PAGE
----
IntelloCut raises $200K seed funding from Blume Ventures, Rajan Anandan and other angel investors
intelloCut, a material planning and optimization solution provider for sewn products has raised $200,000 in seed investment from Blume Ventures and angel investors including Rajan Anandan amongst others. The funds raised will be used for global expansion and marketing.Threadsol Softwares, the company behind intelloCut brand, was established in 2012 by a team of smart thinkers with deep understanding of apparel production and software engineering, with a view to turning apparel and garment enterprises into smarter ones. IntelloCut not only saves fabric, but drastically reduces the time and labor required for order planning and fabric consumption. It automatically creates a cut order from input data, suggests grouping, allocates rolls and plans remnants, by reducing number of plies, markers, bodies-cut and end-bit wastage. intelloCut were the first runner-up at Microsoft BizSpark 2013 startup challenge. With offices in Bangalore and Delhi, they claim to save up to 10% material, improves cutting productivity by 30% and reduces end bits by 80% in the practical scenarios.
Speaking on the occasion - Manasij Ganguli and Mausmi Ambastha, founding members of IntelloCut, said - “Acceptance from the fraternity and encouragement from our marquee investors motivate us to fulfill intelloCut’s mission. This investment will help us achieve scale through strengthening our marketing and sales networks, and developing new products from our world class R&D facility in Delhi"
On current traction and future plans of expansion, Manasij said - "We have successfully run pilots in over 50 factories in 6 countries so far. It has been 4 months since intelloCut began on the ground sales operations and we have signed up the biggest garment manufacturers in India. With biggies in Sri Lanka, Philippines, Turkey, Bahrain etc also in line for implementations, the traction has been very heart warming. We would be concentrating in strengthening our marketing and sales operations. We need to hire more people to support our sales and implementation processes in multiple geographies. India, Sri Lanka, Philippines and Turkey would be in the immediate focus for expansions, these markets are lucrative and offers great potentials. We are also planning to open a full fledged arm in Hong Kong to cater to the business that comes from the far east."
We interacted with Karthik Reddy, Managing Partner at Blume Ventures on the investment and he shared - “Manufacturing efficiency as we like to call it has been an intriguing area. It's easy to fathom that there are large energy and resource savings, but very difficult to conceive startups that are compelling enough to convince large enterprises to implement their solutions."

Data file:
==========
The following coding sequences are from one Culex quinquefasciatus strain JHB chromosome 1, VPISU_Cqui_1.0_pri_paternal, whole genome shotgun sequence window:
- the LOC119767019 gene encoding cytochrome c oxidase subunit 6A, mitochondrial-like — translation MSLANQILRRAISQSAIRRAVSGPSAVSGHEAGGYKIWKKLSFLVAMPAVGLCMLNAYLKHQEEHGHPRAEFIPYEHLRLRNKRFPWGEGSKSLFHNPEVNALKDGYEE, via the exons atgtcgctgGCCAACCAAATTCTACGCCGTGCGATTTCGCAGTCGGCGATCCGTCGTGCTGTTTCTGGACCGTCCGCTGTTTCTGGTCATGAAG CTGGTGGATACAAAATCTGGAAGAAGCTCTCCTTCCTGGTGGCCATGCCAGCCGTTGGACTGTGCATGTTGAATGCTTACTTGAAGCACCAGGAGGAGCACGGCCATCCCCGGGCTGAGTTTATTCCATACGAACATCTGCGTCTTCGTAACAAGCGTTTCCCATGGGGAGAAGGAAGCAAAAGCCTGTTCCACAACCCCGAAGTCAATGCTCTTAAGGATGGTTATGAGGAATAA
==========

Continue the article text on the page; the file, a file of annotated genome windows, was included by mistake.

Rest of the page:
"Mausmi has deep domain experience and had encountered this problem as part of research and found that the industry had become complacent with rather dated algorithms. After a year of rallying her co-founders to this opportunity, they got to a solution that works really well. The team's global ambition is what made this an easy decision. While we like the space, we didn't actively source such companies but when we found them having cracked their first few large clients and path to going global seemed possible, we jumped at them - we invested in Covacsis first and now Intellocut."
"We love founders and teams that want to disrupt. We look forward to our partnership with Mausmi Ambastha, Manasij Ganguli and their team in their journey of building intelloCut into the de-facto planning software for the manufacturing industry. In an industry that is as competitive as garment manufacturing, they've developed software and algorithms that are saving 3-7% across pilots and their initial customers. This can be a huge boost for efficiency in this sector and we have some great co-investors who can guide this team to the next level.”
As an advice to startups and aspiring entrepreneurs in this domain, Karthik said - "It's not an easy industry to serve - IntelloCut team have doggedly pursued partnerships, events and their initial success in India to look at overseas market for expansion. Indian companies are not well equipped to take decisions and leverage the benefits at the speed we would like to. Advice is that if you can't access international markets very soon and test the idea there, the company will flatten or die. But that's becoming true for most enterprise software plays out of india. It's non-trivial but essential to build a $10 mil revenue base or higher to sustain and grow the business."
On challenges and learning being in the tech space and serving the manufacturing sector, Manasij shared - "Since intelloCut is almost opening a new market segment of software in the material handling side of the manufacturing business, the biggest hurdle is lack of awareness in all spheres. For long this was considered an impossible space to be in. The second challenge is how do you show the value? There is first a concept selling, then dealing with the general skepticism and finally showing value in practical runs. We have to show the results on the production floor to convert people. We have surmounted these impediments and now sailing a lot better."
"intelloCut excels purely because it can handle all the practical challenges this industry suffers from. We brought in the highly complex data analysis and algorithms packaged in super simplistic user experience so that less tech savvy operators can reap the benefit and sustain it. Our learning was to deal with complexity under the hood and to put forward a simple to consume package."